Photo illustration by Becky Harlan/NPR
Photo illustration by Becky Harlan/NPR
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Workplace burnout can have serious consequences on your mental health. It's a risk factor for depression, substance abuse and even suicide. It can also be contagious and often affects entire workplaces.
We asked some of the top experts on the topic for tips to recognize and address burnout in oneself and in the workplace. Here's what they told us.
Burnout is more than you think.
Psychologist Christina Maslach of the University of California, Berkeley has been studying job-related burnout since the 1970s. She says burnout is more than the exhaustion that people think defines the experience. In fact, burnout has three components. One is the exhaustion — physical and emotional — you feel when you've been too stressed at work for too long. But burnout also comes with a feeling of cynicism about work. "You know, it's ... 'take this job and shove it' sort of thing," says Maslach. "And you begin to switch from trying to do your very best all the time to do the bare minimum."
The third component, she says, is when you start to blame yourself for it. "Thinking, 'What has gone wrong with me?' 'Why am I not good at this?' 'Why can't I handle it?' "
Spot the signs of burnout and regain some control.
One way to catch the early signs is to make a daily practice of asking yourself multiple times during your workday how you are feeling, says Dr. Jessi Gold, a psychiatrist at the Washington University in St. Louis.
"It can even be helpful to sort of note your mood throughout the day," says Gold. "Like, 'Every time I have a meeting with so-and-so, I feel horrible, and then every time I'm with this person or doing this thing, that's where I find most meaning.' "
Lack of control is one factor in causing burnout, so knowing those things can help you find ways to reduce the more stressful parts of your job or find ways to buffer the stressful bits with things you enjoy.
For people working from home during the pandemic, Gold suggests creating a workday routine like you had when you worked from an office. "Get up at the same time, get dressed," she says. "Sometimes even pretend-commute. So get up, go for a walk, like you would go for a commute."
This helps put boundaries between work and life and helps you have some control over your day.
Know when you're working too much.
A heavy workload is another big risk factor for burnout, says Maslach. "You have way too much to do. You don't have enough resources to actually do the job well. You don't have enough time." As a result, your brain and body are perpetually stressed and after a while are unable to perform as well.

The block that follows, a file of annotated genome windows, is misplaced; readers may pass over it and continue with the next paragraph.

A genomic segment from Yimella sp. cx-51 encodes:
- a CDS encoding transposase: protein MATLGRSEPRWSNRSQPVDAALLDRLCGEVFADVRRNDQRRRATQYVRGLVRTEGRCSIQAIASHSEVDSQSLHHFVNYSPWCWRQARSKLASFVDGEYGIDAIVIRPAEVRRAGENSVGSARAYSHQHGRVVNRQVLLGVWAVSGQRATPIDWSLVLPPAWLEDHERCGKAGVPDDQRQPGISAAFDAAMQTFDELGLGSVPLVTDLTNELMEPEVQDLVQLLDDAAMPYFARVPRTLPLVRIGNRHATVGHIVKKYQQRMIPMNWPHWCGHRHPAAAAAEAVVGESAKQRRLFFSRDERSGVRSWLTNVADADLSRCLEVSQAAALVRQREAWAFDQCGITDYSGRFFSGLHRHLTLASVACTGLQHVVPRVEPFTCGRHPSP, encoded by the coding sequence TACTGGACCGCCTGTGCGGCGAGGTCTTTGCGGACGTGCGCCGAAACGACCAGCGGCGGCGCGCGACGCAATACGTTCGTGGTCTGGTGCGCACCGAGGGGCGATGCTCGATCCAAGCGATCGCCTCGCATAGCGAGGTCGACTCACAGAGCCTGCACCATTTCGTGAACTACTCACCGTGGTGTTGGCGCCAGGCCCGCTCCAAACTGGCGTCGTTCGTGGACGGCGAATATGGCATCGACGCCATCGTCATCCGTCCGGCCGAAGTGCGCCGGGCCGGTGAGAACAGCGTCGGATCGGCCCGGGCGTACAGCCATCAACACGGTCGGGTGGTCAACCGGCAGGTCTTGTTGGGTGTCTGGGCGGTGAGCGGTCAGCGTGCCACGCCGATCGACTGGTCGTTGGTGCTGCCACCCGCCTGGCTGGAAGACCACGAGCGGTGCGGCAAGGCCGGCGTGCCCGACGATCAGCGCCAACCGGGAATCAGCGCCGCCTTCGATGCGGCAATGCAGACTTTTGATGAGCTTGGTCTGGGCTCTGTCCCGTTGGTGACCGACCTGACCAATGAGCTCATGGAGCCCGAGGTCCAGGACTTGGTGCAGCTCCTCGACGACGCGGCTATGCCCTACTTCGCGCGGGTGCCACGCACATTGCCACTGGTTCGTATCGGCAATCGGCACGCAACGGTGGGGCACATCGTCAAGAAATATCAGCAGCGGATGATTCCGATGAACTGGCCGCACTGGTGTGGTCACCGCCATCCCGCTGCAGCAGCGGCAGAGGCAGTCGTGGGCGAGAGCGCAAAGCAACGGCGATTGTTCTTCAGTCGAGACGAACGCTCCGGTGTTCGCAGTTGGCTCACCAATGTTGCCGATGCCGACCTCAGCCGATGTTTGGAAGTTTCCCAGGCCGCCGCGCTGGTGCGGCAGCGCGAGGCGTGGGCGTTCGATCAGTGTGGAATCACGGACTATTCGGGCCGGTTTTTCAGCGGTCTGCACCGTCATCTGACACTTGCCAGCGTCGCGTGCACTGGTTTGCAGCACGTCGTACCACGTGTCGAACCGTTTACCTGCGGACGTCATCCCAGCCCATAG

So it's important to take breaks, says Dr. Gaurava Agarwal, a psychiatrist and well-being coach with Northwestern University's Feinberg School of Medicine and the director of physician well-being.
We need to make sure "we are resting and calming our brain down because brains aren't designed to work this hard, this long, chronically," he says. "And so taking that five minutes in an hour or one day a week to your ability to recuperate is going to be a big part of dealing with that exhaustion."
Employers and managers need to address burnout.
Workplace culture has a huge impact on burnout, says Maslach. The absence of reward or recognition in the workplace, lack of social support or a sense of community, and the presence of unfairness, bullying and discrimination increase risk of burnout. That's why Maslach and other researchers say that burnout is a systemic issue and that organizations need to take a systemwide approach to addressing it.
For example, a 2019 National Academy of Medicine report on burnout in the health care industry recommended that organizations address the root causes of burnout, say by making workloads more manageable, by providing incentives for more collaboration and teamwork, and by creating an organization-wide culture where employees feel safe.
Agarwal also encourages leaders in workplaces to talk openly and compassionately about burnout, especially now, during the pandemic. "By being transparent, by being compassionate, by showing grief, leadership, what you're doing is you're building the sense that we are in this together and we are going to get through this together," he says. "And we have frankly gotten through difficult times before. So what happens is people start leveraging those experiences. And in some ways, that's the heart of resilience."
The podcast portion of this episode was produced by Andee Tagle.
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